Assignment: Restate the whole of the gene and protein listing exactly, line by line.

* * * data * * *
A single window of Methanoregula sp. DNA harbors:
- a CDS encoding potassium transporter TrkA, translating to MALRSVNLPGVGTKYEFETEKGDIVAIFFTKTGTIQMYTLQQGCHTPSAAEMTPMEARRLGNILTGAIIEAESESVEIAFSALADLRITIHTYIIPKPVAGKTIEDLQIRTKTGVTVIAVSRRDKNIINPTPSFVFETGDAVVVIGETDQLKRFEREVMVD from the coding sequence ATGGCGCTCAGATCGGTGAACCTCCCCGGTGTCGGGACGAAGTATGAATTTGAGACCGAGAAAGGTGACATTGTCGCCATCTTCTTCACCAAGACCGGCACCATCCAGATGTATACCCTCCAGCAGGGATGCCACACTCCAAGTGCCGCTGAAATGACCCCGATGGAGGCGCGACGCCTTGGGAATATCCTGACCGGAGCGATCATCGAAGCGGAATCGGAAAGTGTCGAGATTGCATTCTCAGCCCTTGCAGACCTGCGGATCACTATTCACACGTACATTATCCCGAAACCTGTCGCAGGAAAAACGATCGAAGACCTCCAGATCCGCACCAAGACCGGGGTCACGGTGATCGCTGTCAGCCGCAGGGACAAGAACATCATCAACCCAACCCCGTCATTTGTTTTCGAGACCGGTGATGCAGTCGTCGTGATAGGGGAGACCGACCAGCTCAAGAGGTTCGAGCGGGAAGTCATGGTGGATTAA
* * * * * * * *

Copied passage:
A single window of Methanoregula sp. DNA harbors:
- a CDS encoding potassium transporter TrkA, translating to MALRSVNLPGVGTKYEFETEKGDIVAIFFTKTGTIQMYTLQQGCHTPSAAEMTPMEARRLGNILTGAIIEAESESVEIAFSALADLRITIHTYIIPKPVAGKTIEDLQIRTKTGVTVIAVSRRDKNIINPTPSFVFETGDAVVVIGETDQLKRFEREVMVD from the coding sequence ATGGCGCTCAGATCGGTGAACCTCCCCGGTGTCGGGACGAAGTATGAATTTGAGACCGAGAAAGGTGACATTGTCGCCATCTTCTTCACCAAGACCGGCACCATCCAGATGTATACCCTCCAGCAGGGATGCCACACTCCAAGTGCCGCTGAAATGACCCCGATGGAGGCGCGACGCCTTGGGAATATCCTGACCGGAGCGATCATCGAAGCGGAATCGGAAAGTGTCGAGATTGCATTCTCAGCCCTTGCAGACCTGCGGATCACTATTCACACGTACATTATCCCGAAACCTGTCGCAGGAAAAACGATCGAAGACCTCCAGATCCGCACCAAGACCGGGGTCACGGTGATCGCTGTCAGCCGCAGGGACAAGAACATCATCAACCCAACCCCGTCATTTGTTTTCGAGACCGGTGATGCAGTCGTCGTGATAGGGGAGACCGACCAGCTCAAGAGGTTCGAGCGGGAAGTCATGGTGGATTAA